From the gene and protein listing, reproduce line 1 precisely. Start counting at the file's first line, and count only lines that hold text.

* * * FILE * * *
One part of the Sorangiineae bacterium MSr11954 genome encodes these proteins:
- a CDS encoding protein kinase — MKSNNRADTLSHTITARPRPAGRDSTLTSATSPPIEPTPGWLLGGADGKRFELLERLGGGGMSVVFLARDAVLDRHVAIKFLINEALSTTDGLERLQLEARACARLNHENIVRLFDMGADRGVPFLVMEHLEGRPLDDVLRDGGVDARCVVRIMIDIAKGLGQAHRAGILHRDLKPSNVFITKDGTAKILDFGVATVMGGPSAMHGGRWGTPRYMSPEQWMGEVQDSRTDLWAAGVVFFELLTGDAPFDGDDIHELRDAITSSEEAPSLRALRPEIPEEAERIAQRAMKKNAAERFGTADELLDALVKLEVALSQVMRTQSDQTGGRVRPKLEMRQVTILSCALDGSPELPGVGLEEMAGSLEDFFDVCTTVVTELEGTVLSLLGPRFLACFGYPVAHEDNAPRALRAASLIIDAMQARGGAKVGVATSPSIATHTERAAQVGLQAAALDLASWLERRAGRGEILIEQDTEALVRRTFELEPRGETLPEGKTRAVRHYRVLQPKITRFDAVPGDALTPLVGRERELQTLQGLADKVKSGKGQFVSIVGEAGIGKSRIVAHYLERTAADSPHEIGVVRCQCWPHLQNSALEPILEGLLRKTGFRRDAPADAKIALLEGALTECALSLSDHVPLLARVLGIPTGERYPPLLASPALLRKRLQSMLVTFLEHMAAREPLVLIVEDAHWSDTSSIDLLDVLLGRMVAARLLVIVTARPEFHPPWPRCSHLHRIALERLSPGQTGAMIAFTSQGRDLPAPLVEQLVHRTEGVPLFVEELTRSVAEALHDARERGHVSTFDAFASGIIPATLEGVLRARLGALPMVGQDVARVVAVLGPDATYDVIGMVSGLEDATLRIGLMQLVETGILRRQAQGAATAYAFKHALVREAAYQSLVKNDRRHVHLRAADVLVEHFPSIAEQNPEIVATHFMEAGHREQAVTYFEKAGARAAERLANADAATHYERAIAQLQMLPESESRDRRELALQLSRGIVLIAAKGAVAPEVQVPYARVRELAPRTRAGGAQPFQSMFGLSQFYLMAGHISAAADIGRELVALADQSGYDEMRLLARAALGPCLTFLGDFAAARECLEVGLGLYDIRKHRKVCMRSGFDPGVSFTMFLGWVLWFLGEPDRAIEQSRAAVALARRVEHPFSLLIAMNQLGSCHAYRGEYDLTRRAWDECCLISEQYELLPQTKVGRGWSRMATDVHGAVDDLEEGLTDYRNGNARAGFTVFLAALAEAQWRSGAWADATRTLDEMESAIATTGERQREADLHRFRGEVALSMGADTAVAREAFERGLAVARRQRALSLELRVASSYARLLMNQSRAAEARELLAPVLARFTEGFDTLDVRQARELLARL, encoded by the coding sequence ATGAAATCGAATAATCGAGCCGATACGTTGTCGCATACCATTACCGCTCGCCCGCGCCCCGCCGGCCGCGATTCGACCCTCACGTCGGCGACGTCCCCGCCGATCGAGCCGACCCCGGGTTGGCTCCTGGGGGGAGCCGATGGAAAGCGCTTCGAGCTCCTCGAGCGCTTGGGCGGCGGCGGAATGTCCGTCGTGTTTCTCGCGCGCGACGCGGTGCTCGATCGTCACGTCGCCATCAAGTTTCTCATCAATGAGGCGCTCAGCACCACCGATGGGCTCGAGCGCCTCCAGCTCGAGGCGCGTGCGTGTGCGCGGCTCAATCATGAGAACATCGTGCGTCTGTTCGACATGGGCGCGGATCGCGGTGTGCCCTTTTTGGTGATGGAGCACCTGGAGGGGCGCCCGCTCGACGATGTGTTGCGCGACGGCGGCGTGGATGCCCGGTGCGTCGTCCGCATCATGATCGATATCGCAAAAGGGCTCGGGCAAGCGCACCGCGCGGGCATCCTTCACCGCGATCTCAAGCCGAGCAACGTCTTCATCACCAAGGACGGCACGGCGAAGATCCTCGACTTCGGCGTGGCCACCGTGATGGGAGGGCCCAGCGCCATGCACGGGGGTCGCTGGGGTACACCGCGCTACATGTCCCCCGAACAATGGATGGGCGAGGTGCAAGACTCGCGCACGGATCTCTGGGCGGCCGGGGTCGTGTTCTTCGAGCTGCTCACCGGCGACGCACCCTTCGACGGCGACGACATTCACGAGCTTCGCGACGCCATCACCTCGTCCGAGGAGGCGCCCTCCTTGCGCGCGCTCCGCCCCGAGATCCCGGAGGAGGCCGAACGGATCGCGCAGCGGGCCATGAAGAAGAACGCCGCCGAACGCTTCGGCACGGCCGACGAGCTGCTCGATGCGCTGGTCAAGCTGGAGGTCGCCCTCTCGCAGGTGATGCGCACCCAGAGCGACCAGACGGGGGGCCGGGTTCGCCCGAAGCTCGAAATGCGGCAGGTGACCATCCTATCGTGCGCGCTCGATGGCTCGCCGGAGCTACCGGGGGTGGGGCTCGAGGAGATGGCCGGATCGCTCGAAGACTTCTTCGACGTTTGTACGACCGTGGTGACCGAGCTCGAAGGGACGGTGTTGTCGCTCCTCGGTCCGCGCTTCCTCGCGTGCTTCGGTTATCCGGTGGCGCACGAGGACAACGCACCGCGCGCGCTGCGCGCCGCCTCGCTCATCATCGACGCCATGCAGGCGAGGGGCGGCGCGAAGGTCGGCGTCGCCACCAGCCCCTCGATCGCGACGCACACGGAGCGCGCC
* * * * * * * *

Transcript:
One part of the Sorangiineae bacterium MSr11954 genome encodes these proteins: